Businesses not in a position to allow employees to work remotely, or otherwise work in a safe environment, must “be proactive in making whatever investments are necessary to make safety a priority, such as providing the appropriate PPE, flexible work schedules, private transportation, and anything else that can minimize the risk,” Goldfinger said. These issues are often overlooked in a BCP.

Another neglected element is employee mental health. A November 2019 Gallup report revealed that isolation and loneliness are a problem for nearly 35% of remote workers. On top of that, a study on employee benefit trends by MetLife indicated that 58% of struggling employees work for employers that do not provide mental health programs that fulfill their needs and among those that do, those programs are hard to access or understand.

 

Automate Systems and Processes

Simple repetitive tasks can be automated to further enhance flexibility. Using robotic process automation (RPA), companies are able to perform a task in days that previously would have taken weeks. During the pandemic, many businesses used RPA to automate mundane processes. “Automation should be a part of your BCP because it is most likely a part of your business,” Johnson said. “If automation is utilized for your most critical processes, then you should ensure this is also covered in your BCP.”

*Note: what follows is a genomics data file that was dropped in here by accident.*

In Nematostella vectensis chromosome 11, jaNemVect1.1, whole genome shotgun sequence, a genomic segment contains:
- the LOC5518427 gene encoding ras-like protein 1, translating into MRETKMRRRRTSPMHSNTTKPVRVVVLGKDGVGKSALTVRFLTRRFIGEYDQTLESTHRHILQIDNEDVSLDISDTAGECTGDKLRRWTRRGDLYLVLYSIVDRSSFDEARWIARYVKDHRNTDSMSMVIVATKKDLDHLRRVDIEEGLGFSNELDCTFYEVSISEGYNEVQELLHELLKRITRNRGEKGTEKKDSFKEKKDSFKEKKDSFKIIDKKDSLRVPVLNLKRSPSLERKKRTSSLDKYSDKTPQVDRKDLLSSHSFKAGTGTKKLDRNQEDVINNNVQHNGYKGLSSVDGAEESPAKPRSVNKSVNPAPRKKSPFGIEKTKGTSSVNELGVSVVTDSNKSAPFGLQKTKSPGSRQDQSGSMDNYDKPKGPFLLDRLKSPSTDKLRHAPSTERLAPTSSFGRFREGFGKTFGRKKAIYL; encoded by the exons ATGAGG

According to a report from Grand View Research, the RPA software segment is expected to grow at a 38.7% compound annual growth rate from 2020 to 2027 based on demand for handling remote workplace issues and reducing company expenses. A Forrester report from May indicated that the COVID-19 crisis is accelerating enterprise automation plans as businesses recognize the urgency to adopt automation for risk mitigation and strategic investment.

While many businesses will require human interaction in conjunction with automated processes, there are industries that are using automation to reduce human contact during the pandemic. The meat processing and manufacturing industries, fast food restaurants, the medical cleaning industry, and even the welding industry are using robotics and automation to reduce mundane tasks. Investment in automation should be considered an essential part of a BCP.

 

Distributed Systems Increase Resilience

Traditional management thinking held that centralized business practices enabled leadership to maintain control of a business, its workers and its costs. While this may have been true at the time, decentralized methodologies make more sense for resilience. By having distributed systems and processes, the chances of them being shut down during a localized disaster or crisis are less likely. The same holds true for the workforce. A remote and distributed workforce decreases the likelihood of workers being unable to work due to localized events.

“COVID disrupted many systems in the U.S.: commercial supply chains for food and personal protective equipment, healthcare, where we work, and where our kids learn. We learned how brittle many of these systems were, systems we thought were nimble,” Burt said.

One of the largest hurdles many businesses faced, and are still facing, is supply chain failure. Businesses that depended on supplies from vendors and manufacturers dealing with lockdown restrictions faced severe operational challenges. Other businesses that transitioned to a remote workforce found themselves dealing with employees that did not have functional home workplaces, lacking laptops, webcams or other equipment required to do their jobs. It became difficult to even purchase required equipment as millions of newly remote workers scoured the web to find in-demand products.